Nidum
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The locus of the centres of the small circles is also a circle ?

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Nidum
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Homework Helper
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View attachment 105222 The locus of the centres of the small circles is also a circle ?
Quite an interesting observation. It looks like it has a good chance of being correct. The closed form of ## R_4 ## is proving to be a little difficult, but this could prove to a very good find if it is correct. I think the center would lie at ## (R_2/2,0) ## if it is the case. (Midpoint of ## (-R_1,0 ) ## and ## (R_1+R_2,0) ##.) Will need to check and see if ## (h_2,k_2) ## and ## (h_3,k_3) ## are equidistant from this point....editing...My algebra is not infallible, but it appears from preliminary calculations that the centers do not form a circle.

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Let ##1## and ##1## be the radii of the internal circles. Then ##2## is the radius of the external circle. The curvatures are thus ##1/2## and ##-1## and ##-1##. The curvature of the ##n+1##th circle is ##z_{n+1}## given by

$$z_{n+1} = z_n -\frac{1}{2} - \sqrt{2} \sqrt{ -z_n -1 }$$

The general solution to this recurrence problem is

$$z_n = - \frac{1}{4}((\alpha - \sqrt{2}n)^2 + 4)$$

We know that ##z_0 = -1## and thus ##\alpha=0##. We get

$$z_n = - \frac{n^2 + 2}{2}$$

Thus the radius of the ##n##th circle is
$$R_n = \frac{2}{n^2 + 2}$$

For the general solution, you can find for any three points a Möbius transformation sending them to 3 arbitrary distinct points. This Möbius transformation respects circles and tangency, so you can bring back any situation to the one I just covered.

Homework Helper
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Let ##1## and ##1## be the radii of the internal circles. Then ##2## is the radius of the external circle. The curvatures are thus ##1/2## and ##-1## and ##-1##. The curvature of the ##n+1##th circle is ##z_{n+1}## given by

$$z_{n+1} = z_n -\frac{1}{2} - \sqrt{2} \sqrt{ -z_n -1 }$$

The general solution to this recurrence problem is

$$z_n = - \frac{1}{4}((\alpha - \sqrt{2}n)^2 + 4)$$

We know that ##z_0 = -1## and thus ##\alpha=0##. We get

$$z_n = - \frac{n^2 + 2}{2}$$

Thus the radius of the ##n##th circle is
$$R_n = \frac{2}{n^2 + 2}$$

For the general solution, you can find for any three points a Möbius transformation sending them to 3 arbitrary distinct points. This Möbius transformation respects circles and tangency, so you can bring back any situation to the one I just covered.
@micromass Thank you for your input. I'm still trying to figure it out in its entirety, but the case you showed for two equal circles of ## R=1 ## gives for n=1 that ##R_1=2/3 ## which is in agreement with what I called ## R_3 ## above for ## R_1=R_2=1 ##.

Homework Helper
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Descartes formula agrees with the ## R_3 =12/13 ## that I got for the case of ## R_1=3 ## and ## R_2=1 ##.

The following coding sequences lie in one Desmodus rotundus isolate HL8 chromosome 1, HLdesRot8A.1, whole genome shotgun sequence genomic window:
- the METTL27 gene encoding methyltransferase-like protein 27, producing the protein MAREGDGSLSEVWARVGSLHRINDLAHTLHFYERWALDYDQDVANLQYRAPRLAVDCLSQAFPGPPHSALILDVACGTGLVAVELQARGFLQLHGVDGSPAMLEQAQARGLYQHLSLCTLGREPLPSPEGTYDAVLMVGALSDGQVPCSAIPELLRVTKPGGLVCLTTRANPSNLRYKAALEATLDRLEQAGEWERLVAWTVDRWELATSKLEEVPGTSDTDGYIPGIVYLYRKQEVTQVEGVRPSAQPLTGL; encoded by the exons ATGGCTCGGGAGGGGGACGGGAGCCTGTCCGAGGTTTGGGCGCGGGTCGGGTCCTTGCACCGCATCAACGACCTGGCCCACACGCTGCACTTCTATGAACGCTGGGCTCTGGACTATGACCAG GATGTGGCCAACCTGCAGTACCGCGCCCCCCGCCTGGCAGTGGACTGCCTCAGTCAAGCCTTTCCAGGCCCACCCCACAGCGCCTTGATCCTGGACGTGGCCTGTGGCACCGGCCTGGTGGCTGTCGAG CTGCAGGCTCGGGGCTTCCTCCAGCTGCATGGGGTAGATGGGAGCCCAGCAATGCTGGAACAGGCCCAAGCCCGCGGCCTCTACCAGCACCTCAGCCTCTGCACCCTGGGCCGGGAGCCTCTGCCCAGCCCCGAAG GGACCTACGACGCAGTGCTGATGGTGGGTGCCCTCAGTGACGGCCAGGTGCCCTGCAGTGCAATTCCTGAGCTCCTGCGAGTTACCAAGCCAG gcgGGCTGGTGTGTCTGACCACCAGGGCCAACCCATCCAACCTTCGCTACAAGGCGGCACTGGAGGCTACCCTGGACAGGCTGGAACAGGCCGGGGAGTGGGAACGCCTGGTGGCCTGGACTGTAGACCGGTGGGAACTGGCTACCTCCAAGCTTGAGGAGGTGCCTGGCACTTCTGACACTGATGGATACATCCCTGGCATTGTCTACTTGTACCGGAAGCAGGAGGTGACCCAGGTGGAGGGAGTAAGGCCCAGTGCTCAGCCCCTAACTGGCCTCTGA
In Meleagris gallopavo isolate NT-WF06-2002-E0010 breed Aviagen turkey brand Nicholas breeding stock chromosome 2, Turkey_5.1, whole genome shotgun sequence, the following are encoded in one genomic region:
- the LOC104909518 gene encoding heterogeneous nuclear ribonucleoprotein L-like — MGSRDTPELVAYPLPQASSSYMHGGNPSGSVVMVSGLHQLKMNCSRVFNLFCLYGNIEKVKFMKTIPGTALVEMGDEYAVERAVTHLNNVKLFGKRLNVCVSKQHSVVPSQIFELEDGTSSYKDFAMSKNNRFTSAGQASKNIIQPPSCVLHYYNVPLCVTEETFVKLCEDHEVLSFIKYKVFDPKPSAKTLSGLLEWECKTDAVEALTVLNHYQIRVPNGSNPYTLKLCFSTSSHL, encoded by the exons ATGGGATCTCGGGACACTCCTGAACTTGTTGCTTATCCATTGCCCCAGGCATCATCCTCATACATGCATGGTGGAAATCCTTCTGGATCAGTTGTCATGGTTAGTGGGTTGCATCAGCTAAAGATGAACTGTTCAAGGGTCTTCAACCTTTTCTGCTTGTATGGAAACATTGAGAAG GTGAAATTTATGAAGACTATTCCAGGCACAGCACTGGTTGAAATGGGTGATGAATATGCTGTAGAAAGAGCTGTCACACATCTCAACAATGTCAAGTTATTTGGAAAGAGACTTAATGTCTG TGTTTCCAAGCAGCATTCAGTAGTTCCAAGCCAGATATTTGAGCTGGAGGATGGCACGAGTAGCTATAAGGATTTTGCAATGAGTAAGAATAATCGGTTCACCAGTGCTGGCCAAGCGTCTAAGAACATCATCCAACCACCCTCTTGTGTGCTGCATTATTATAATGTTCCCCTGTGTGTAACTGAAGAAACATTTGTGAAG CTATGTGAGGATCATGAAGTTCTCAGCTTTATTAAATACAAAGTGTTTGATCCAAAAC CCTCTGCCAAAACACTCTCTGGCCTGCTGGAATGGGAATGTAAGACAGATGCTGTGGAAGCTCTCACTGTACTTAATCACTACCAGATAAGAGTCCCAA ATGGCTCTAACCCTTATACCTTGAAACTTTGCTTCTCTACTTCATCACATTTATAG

Let the first circle be around ##(2,0)## with radius ##2##. Let the second circle be around ##(1,0)## with radius ##1##. Then circle ##n## is around

$$C_n = \frac{6}{n^2 + 2} + \frac{4n}{n^2 + 2} i$$

It can be easily checked that these all lie on the curve with equation ##32x^2 - 96x + 36y^2 = 0##, which is thus not a circle (as was asked in post 9) but rather an ellipse.

Homework Helper
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Let the first circle be around ##(2,0)## with radius ##2##. Let the second circle be around ##(1,0)## with radius ##1##. Then circle ##n## is around

$$C_n = \frac{6}{n^2 + 2} + \frac{4n}{n^2 + 2} i$$

It can be easily checked that these all lie on the curve with equation ##32x^2 - 96x + 36y^2 = 0##, which is thus not a circle (as was asked in post 9) but rather an ellipse.
Thank you @micromass Looks to me to be kind of a general result that the points will form an ellipse. Still a very heads-up observation by @Nidum that the points made some kind of regular smooth curve.

Let the first circle be around ##(2,0)## with radius ##2##. Let the second circle be around ##(1,0)## with radius ##1##. Then circle ##n## is around

$$C_n = \frac{6}{n^2 + 2} + \frac{4n}{n^2 + 2} i$$

It can be easily checked that these all lie on the curve with equation ##32x^2 - 96x + 36y^2 = 0##, which is thus not a circle (as was asked in post 9) but rather an ellipse.
Very interesting though: the foci of the ellipse seem to be exactly the center of the big circle and the center of the small circle!

Homework Helper
Gold Member
Let the first circle be around ##(2,0)## with radius ##2##. Let the second circle be around ##(1,0)## with radius ##1##. Then circle ##n## is around

$$C_n = \frac{6}{n^2 + 2} + \frac{4n}{n^2 + 2} i$$

It can be easily checked that these all lie on the curve with equation ##32x^2 - 96x + 36y^2 = 0##, which is thus not a circle (as was asked in post 9) but rather an ellipse.
Thank you @micromass I worked through your parametric equations for location of the center (replacing "n" by t) and the result is the ellipse that you computed.

jim mcnamara
Mentor
We have a good set of answers so let's say 'thanks' for the help. Thread closed.